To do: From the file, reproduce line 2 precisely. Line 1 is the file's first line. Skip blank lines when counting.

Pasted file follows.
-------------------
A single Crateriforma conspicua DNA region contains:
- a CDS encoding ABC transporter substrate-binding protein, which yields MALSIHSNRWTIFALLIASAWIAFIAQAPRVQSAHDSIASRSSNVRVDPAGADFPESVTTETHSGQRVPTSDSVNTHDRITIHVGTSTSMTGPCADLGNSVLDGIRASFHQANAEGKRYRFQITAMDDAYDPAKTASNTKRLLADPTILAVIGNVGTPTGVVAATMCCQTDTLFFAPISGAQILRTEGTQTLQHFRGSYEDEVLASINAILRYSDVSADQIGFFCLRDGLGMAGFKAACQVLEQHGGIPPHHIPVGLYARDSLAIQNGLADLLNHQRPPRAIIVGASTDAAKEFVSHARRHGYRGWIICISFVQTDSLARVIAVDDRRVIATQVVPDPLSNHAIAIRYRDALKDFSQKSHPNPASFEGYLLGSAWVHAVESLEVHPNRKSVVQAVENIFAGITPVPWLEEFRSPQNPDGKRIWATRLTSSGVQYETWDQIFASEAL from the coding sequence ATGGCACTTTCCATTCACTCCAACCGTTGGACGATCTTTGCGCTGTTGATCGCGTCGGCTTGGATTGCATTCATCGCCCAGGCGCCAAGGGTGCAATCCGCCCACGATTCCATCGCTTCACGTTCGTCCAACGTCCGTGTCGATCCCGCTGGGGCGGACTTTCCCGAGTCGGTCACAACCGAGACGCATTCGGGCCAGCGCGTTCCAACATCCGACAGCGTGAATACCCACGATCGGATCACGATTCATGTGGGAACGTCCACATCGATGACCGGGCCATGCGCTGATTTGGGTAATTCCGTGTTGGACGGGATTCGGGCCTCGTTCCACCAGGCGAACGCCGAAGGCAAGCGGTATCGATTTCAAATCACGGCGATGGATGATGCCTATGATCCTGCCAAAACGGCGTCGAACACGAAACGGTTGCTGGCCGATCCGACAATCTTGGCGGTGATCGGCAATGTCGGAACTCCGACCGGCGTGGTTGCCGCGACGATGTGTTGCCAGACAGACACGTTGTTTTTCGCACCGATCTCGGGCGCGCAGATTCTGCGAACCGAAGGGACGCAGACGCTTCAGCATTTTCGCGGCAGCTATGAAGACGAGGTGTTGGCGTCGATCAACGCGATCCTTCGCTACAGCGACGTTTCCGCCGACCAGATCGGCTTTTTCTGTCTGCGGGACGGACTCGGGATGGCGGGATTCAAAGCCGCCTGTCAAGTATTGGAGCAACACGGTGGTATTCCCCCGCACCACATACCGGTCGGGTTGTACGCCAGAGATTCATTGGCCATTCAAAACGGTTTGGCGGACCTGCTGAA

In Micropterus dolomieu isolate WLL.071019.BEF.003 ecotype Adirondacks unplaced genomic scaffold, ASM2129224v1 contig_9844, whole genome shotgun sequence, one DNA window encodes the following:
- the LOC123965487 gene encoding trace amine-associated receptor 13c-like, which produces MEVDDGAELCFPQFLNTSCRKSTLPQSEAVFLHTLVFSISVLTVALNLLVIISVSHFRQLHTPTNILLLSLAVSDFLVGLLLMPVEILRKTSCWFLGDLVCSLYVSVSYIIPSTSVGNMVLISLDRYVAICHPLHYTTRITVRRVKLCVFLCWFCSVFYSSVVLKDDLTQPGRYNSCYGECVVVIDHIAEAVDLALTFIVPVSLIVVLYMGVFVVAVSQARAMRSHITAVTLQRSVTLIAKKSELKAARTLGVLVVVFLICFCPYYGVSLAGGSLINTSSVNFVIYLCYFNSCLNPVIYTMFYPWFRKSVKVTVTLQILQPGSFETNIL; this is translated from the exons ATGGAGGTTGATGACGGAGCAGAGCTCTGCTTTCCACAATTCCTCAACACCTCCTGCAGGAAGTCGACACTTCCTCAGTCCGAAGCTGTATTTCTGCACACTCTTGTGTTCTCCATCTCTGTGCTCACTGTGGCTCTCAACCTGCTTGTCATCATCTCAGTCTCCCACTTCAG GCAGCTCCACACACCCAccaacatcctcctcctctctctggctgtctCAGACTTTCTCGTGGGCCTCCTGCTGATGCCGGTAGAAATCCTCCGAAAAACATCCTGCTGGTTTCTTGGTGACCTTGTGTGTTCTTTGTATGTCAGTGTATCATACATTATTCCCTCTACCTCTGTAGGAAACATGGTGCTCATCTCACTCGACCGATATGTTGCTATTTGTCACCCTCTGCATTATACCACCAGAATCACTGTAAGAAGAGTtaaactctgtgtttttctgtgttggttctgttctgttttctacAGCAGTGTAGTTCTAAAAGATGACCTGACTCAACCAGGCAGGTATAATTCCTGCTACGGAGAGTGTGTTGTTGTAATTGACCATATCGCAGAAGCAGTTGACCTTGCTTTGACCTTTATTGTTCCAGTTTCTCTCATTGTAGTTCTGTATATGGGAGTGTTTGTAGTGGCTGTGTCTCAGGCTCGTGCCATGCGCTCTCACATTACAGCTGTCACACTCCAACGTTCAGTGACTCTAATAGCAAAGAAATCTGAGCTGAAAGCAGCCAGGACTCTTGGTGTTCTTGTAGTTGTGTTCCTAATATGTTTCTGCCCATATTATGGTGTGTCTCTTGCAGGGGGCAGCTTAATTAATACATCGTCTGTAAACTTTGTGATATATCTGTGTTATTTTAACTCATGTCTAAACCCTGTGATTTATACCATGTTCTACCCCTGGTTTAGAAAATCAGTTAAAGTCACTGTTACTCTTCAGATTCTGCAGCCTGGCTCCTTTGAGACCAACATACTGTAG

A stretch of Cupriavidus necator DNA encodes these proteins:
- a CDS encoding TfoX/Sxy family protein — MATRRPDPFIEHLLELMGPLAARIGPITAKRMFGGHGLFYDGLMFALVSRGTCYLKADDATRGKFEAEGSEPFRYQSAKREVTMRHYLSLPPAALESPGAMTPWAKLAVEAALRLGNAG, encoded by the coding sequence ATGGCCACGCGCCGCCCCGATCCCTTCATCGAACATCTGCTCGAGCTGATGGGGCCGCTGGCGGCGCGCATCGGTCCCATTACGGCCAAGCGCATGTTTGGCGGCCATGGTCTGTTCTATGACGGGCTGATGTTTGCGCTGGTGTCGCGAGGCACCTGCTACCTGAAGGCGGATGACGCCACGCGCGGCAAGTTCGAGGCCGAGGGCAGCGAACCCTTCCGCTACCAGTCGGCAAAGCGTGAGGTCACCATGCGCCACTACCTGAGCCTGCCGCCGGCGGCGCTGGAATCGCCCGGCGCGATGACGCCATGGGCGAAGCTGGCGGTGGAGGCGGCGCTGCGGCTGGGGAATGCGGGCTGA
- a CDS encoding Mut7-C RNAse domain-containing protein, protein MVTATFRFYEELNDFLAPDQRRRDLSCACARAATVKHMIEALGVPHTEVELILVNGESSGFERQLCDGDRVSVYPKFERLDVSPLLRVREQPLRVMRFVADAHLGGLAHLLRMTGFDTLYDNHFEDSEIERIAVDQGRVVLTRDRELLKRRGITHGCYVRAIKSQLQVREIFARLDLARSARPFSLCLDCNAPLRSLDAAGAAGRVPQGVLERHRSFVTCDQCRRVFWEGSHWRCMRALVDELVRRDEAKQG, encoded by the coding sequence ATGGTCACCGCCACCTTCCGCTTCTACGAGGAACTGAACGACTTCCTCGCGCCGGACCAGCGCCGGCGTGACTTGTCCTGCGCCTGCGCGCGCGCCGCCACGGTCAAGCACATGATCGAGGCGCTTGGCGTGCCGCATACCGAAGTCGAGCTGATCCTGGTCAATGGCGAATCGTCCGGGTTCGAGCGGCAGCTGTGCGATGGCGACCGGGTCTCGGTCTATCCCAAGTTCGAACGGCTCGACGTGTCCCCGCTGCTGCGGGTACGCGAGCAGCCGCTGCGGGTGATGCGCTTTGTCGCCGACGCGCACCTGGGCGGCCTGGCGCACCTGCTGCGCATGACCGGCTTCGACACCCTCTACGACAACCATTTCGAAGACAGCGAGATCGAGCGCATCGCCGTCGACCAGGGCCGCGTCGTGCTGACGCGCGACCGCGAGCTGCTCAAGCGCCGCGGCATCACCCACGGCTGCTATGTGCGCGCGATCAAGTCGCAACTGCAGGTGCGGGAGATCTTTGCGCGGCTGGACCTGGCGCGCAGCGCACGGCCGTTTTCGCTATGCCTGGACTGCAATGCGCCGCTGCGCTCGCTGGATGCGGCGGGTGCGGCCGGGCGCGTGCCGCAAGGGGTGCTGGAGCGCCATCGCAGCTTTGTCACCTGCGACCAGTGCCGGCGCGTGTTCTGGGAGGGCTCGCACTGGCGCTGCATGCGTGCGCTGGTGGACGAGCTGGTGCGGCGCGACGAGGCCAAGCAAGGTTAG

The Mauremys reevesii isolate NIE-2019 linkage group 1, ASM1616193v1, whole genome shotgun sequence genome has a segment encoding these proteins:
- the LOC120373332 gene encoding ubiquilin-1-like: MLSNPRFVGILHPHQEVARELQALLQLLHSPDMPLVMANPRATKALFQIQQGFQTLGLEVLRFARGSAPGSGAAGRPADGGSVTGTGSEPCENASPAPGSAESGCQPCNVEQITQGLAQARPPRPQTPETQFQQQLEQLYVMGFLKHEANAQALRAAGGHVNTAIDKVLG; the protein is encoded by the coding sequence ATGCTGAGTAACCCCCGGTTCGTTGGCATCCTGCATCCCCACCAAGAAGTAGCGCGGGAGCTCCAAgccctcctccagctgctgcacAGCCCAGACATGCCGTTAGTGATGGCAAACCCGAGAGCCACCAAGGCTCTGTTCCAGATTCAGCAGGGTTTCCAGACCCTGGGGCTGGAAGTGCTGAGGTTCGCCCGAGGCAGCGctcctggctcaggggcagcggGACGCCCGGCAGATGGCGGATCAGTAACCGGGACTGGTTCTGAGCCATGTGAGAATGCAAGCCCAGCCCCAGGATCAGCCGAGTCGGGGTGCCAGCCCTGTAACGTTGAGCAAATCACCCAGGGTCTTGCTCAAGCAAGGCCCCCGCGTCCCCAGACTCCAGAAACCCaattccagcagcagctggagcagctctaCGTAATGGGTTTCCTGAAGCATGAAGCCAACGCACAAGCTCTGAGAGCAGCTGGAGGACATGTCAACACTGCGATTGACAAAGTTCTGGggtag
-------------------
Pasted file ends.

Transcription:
- a CDS encoding ABC transporter substrate-binding protein, which yields MALSIHSNRWTIFALLIASAWIAFIAQAPRVQSAHDSIASRSSNVRVDPAGADFPESVTTETHSGQRVPTSDSVNTHDRITIHVGTSTSMTGPCADLGNSVLDGIRASFHQANAEGKRYRFQITAMDDAYDPAKTASNTKRLLADPTILAVIGNVGTPTGVVAATMCCQTDTLFFAPISGAQILRTEGTQTLQHFRGSYEDEVLASINAILRYSDVSADQIGFFCLRDGLGMAGFKAACQVLEQHGGIPPHHIPVGLYARDSLAIQNGLADLLNHQRPPRAIIVGASTDAAKEFVSHARRHGYRGWIICISFVQTDSLARVIAVDDRRVIATQVVPDPLSNHAIAIRYRDALKDFSQKSHPNPASFEGYLLGSAWVHAVESLEVHPNRKSVVQAVENIFAGITPVPWLEEFRSPQNPDGKRIWATRLTSSGVQYETWDQIFASEAL from the coding sequence ATGGCACTTTCCATTCACTCCAACCGTTGGACGATCTTTGCGCTGTTGATCGCGTCGGCTTGGATTGCATTCATCGCCCAGGCGCCAAGGGTGCAATCCGCCCACGATTCCATCGCTTCACGTTCGTCCAACGTCCGTGTCGATCCCGCTGGGGCGGACTTTCCCGAGTCGGTCACAACCGAGACGCATTCGGGCCAGCGCGTTCCAACATCCGACAGCGTGAATACCCACGATCGGATCACGATTCATGTGGGAACGTCCACATCGATGACCGGGCCATGCGCTGATTTGGGTAATTCCGTGTTGGACGGGATTCGGGCCTCGTTCCACCAGGCGAACGCCGAAGGCAAGCGGTATCGATTTCAAATCACGGCGATGGATGATGCCTATGATCCTGCCAAAACGGCGTCGAACACGAAACGGTTGCTGGCCGATCCGACAATCTTGGCGGTGATCGGCAATGTCGGAACTCCGACCGGCGTGGTTGCCGCGACGATGTGTTGCCAGACAGACACGTTGTTTTTCGCACCGATCTCGGGCGCGCAGATTCTGCGAACCGAAGGGACGCAGACGCTTCAGCATTTTCGCGGCAGCTATGAAGACGAGGTGTTGGCGTCGATCAACGCGATCCTTCGCTACAGCGACGTTTCCGCCGACCAGATCGGCTTTTTCTGTCTGCGGGACGGACTCGGGATGGCGGGATTCAAAGCCGCCTGTCAAGTATTGGAGCAACACGGTGGTATTCCCCCGCACCACATACCGGTCGGGTTGTACGCCAGAGATTCATTGGCCATTCAAAACGGTTTGGCGGACCTGCTGAA